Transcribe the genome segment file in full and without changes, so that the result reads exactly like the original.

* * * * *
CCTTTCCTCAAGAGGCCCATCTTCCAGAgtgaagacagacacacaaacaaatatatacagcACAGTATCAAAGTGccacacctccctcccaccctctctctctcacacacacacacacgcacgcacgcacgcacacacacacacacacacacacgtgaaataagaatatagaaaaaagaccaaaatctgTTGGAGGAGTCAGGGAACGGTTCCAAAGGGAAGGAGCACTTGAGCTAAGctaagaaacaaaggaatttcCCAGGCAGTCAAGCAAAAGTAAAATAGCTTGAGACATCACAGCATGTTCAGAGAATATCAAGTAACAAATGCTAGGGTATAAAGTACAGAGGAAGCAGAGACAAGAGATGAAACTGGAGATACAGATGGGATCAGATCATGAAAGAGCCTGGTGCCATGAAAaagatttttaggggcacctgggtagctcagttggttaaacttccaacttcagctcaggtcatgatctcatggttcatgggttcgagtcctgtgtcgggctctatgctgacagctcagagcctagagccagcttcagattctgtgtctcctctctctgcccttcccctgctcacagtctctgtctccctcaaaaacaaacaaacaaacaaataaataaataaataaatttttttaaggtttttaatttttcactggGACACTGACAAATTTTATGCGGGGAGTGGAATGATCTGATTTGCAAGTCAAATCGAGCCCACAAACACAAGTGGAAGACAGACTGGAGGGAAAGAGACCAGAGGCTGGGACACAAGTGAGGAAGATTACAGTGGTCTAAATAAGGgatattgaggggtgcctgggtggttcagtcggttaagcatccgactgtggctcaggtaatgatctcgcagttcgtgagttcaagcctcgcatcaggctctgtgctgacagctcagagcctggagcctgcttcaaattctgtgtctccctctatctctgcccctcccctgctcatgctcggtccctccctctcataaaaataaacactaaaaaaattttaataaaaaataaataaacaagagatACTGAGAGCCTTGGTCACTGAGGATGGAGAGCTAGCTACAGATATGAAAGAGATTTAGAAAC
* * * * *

CCTTTCCTCAAGAGGCCCATCTTCCAGAgtgaagacagacacacaaacaaatatatacagcACAGTATCAAAGTGccacacctccctcccaccctctctctctcacacacacacacacgcacgcacgcacgcacacacacacacacacacacacgtgaaataagaatatagaaaaaagaccaaaatctgTTGGAGGAGTCAGGGAACGGTTCCAAAGGGAAGGAGCACTTGAGCTAAGctaagaaacaaaggaatttcCCAGGCAGTCAAGCAAAAGTAAAATAGCTTGAGACATCACAGCATGTTCAGAGAATATCAAGTAACAAATGCTAGGGTATAAAGTACAGAGGAAGCAGAGACAAGAGATGAAACTGGAGATACAGATGGGATCAGATCATGAAAGAGCCTGGTGCCATGAAAaagatttttaggggcacctgggtagctcagttggttaaacttccaacttcagctcaggtcatgatctcatggttcatgggttcgagtcctgtgtcgggctctatgctgacagctcagagcctagagccagcttcagattctgtgtctcctctctctgcccttcccctgctcacagtctctgtctccctcaaaaacaaacaaacaaacaaataaataaataaataaatttttttaaggtttttaatttttcactggGACACTGACAAATTTTATGCGGGGAGTGGAATGATCTGATTTGCAAGTCAAATCGAGCCCACAAACACAAGTGGAAGACAGACTGGAGGGAAAGAGACCAGAGGCTGGGACACAAGTGAGGAAGATTACAGTGGTCTAAATAAGGgatattgaggggtgcctgggtggttcagtcggttaagcatccgactgtggctcaggtaatgatctcgcagttcgtgagttcaagcctcgcatcaggctctgtgctgacagctcagagcctggagcctgcttcaaattctgtgtctccctctatctctgcccctcccctgctcatgctcggtccctccctctcataaaaataaacactaaaaaaattttaataaaaaataaataaacaagagatACTGAGAGCCTTGGTCACTGAGGATGGAGAGCTAGCTACAGATATGAAAGAGATTTAGAAAC